NATIONALLY RECOGNIZED FEDERAL LAWYERS
Last Updated on: 2nd October 2023, 05:52 pm
NJ Waiver of Indictment
In New Jersey, prosecutors generally need an indictment from a grand jury to pursue felony charges against you. However, in some cases you may choose to waive indictment and proceed by accusation to expedite the case. Understanding when waiver of indictment makes sense is critical.
What is Indictment in New Jersey?
The New Jersey Constitution provides that crimes punishable by over 1 year in prison (felonies) must be prosecuted by indictment. An indictment is a formal criminal charge issued by a grand jury after considering evidence presented by prosecutors.
This process can take weeks or months while prosecutors subpoena documents, question witnesses, and present evidence to the grand jury for consideration. Only if 12+ jurors vote to indict can felony charges move forward.
What is Waiver of Indictment?
You have the right to waive indictment under N.J.S.A. 2C:1-8. This means agreeing to skip the grand jury process and allow prosecutors to charge you by accusation instead.
To charge by accusation, the prosecutor simply files a criminal complaint and serves it on you. This moves the case forward to the pre-trial phase more quickly.
When Would Waiving Indictment Make Sense?
There are some situations where waiving indictment could potentially benefit you:
- Avoid sitting in jail awaiting indictment
- Expedite the case to start negotiating a plea deal sooner
- Spare trauma for victims and witnesses from testifying before a grand jury
- Prevent prosecutors from piling on additional charges
However, there are also risks involved that require careful consideration.
Downsides and Risks of Waiving Indictment
Important downsides of waiving indictment include:
- Prosecutors only need a low “probable cause” standard to accuse, versus proof “beyond a reasonable doubt” to indict
- You give up the right to have charges screened through the grand jury process
- Judges may view waiver as a sign you acknowledge guilt
- Prosecutors may take waiver as a sign of weakness and take a harder negotiating stance
Never waive indictment without thoroughly understanding the risks and getting advice from your criminal defense attorney.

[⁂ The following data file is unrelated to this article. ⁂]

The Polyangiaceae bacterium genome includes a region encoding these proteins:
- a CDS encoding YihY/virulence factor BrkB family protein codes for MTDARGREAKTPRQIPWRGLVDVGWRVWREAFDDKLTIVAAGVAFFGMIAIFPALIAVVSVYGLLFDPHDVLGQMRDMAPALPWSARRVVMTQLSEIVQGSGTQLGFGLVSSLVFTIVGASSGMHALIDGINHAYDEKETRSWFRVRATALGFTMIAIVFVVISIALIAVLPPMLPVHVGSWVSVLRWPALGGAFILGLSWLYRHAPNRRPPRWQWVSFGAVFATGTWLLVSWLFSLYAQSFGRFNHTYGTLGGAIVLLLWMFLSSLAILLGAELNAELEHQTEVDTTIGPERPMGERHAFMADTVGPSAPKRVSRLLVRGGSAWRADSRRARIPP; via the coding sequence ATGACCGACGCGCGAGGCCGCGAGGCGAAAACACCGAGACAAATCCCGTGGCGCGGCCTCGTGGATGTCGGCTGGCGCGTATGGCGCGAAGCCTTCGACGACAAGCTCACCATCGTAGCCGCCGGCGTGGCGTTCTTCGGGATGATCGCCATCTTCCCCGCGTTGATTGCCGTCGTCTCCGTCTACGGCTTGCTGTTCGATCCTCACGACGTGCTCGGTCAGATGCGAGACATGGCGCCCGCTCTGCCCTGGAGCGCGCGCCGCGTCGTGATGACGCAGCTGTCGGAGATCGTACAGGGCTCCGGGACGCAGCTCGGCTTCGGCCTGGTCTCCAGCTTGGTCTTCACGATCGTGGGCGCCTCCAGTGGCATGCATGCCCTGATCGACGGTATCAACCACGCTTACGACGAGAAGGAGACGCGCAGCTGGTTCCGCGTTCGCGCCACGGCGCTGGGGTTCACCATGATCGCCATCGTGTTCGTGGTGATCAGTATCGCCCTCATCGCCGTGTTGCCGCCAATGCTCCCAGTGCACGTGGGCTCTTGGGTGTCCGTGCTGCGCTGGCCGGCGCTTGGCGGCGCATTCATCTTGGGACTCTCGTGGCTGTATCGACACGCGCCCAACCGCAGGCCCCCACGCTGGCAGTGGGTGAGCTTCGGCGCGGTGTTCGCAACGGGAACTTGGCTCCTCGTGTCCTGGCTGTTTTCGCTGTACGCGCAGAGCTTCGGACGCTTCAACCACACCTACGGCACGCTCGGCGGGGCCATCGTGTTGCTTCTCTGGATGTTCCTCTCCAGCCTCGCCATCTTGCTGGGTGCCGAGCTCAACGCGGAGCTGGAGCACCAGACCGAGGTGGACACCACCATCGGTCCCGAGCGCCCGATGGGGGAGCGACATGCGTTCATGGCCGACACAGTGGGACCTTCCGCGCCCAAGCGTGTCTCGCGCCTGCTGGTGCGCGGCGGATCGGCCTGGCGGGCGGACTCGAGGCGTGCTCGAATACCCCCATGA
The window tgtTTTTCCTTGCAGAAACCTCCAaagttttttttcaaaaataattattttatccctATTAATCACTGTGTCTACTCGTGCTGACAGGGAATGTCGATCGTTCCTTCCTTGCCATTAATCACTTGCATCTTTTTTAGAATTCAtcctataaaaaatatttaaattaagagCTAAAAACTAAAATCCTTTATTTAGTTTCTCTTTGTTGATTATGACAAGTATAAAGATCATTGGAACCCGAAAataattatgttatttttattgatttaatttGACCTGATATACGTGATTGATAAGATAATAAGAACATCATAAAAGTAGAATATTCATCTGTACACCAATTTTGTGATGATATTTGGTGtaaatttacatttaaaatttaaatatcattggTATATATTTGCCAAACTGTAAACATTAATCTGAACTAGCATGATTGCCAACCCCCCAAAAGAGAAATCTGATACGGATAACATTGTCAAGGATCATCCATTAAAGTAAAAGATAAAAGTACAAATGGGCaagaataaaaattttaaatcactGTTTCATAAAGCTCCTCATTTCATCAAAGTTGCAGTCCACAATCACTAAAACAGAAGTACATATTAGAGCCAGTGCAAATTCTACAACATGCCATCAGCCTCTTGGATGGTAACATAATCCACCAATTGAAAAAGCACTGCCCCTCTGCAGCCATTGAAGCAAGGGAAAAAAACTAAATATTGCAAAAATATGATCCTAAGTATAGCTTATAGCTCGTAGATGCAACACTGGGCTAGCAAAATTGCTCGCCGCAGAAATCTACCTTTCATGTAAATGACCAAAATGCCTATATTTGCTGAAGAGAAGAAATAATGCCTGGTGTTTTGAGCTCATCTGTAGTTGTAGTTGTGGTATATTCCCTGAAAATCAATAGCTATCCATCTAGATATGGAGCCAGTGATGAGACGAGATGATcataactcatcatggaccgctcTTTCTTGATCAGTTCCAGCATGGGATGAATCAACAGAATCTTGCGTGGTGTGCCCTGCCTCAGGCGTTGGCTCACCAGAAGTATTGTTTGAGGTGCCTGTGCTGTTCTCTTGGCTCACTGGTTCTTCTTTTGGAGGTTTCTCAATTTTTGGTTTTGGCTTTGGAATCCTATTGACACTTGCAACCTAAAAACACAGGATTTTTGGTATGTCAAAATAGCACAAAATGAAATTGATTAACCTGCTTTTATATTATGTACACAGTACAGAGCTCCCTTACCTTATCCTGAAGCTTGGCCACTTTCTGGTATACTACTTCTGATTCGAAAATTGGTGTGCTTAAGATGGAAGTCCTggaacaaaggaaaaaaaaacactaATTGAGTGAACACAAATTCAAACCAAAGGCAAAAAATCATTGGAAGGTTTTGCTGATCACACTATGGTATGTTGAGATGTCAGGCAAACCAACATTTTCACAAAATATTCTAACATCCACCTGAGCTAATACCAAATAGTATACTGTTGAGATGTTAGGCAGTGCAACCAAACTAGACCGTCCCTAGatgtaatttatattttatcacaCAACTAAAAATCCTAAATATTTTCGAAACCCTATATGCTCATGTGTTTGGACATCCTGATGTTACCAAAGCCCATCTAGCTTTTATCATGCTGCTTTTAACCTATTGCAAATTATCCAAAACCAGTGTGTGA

Can a Waiver of Indictment be Withdrawn?
In most cases, a waiver of indictment cannot be withdrawn. Once you waive and agree to proceed by accusation, the charges will move forward unless the prosecutor voluntarily agrees to dismiss the case.
However, if there is evidence your waiver was unknowing or involuntary, your attorney can file a motion to withdraw the waiver and require indictment.
Does Waiving Indictment Speed Up the Case?
Bypassing the grand jury can expedite the initial charging process. But prosecutors are still required to provide discovery and file pre-trial motions, which takes time. So waiver of indictment alone does not guarantee a speedy resolution.
Your attorney can file motions to push the case forward more quickly after charges are filed.
Waiving Indictment as Part of a Plea Deal
Prosecutors may agree to benefits like charge reductions or sentencing recommendations in exchange for your waiver of indictment. Bypassing the grand jury provides value to the prosecution.
If you plan to plead guilty anyway, your attorney may be able to negotiate a beneficial plea bargain in exchange for waiver.
Waiving Indictment on Probation Violations
If you waive indictment for the original criminal charges, that waiver may also cover subsequent probation violation allegations. This means prosecutors could file a violation of probation (VOP) accusation without another grand jury.
However, your lawyer may still be able to challenge the validity of your waiver if it was improperly obtained or does not apply.
Federal Waiver of Indictment
There is also a process for waiving indictment on federal felony charges to proceed by information instead. The same strategic considerations apply when weighing federal waiver.
Consult Your Attorney Before Waiving Indictment
While waiver of indictment may provide some advantages in unique cases, it also comes with major risks. Never agree to waive without first consulting privately with an experienced criminal defense lawyer.
Together, you can decide if bypassing the grand jury is the right strategic move, or whether you would benefit from having charges screened through the indictment process.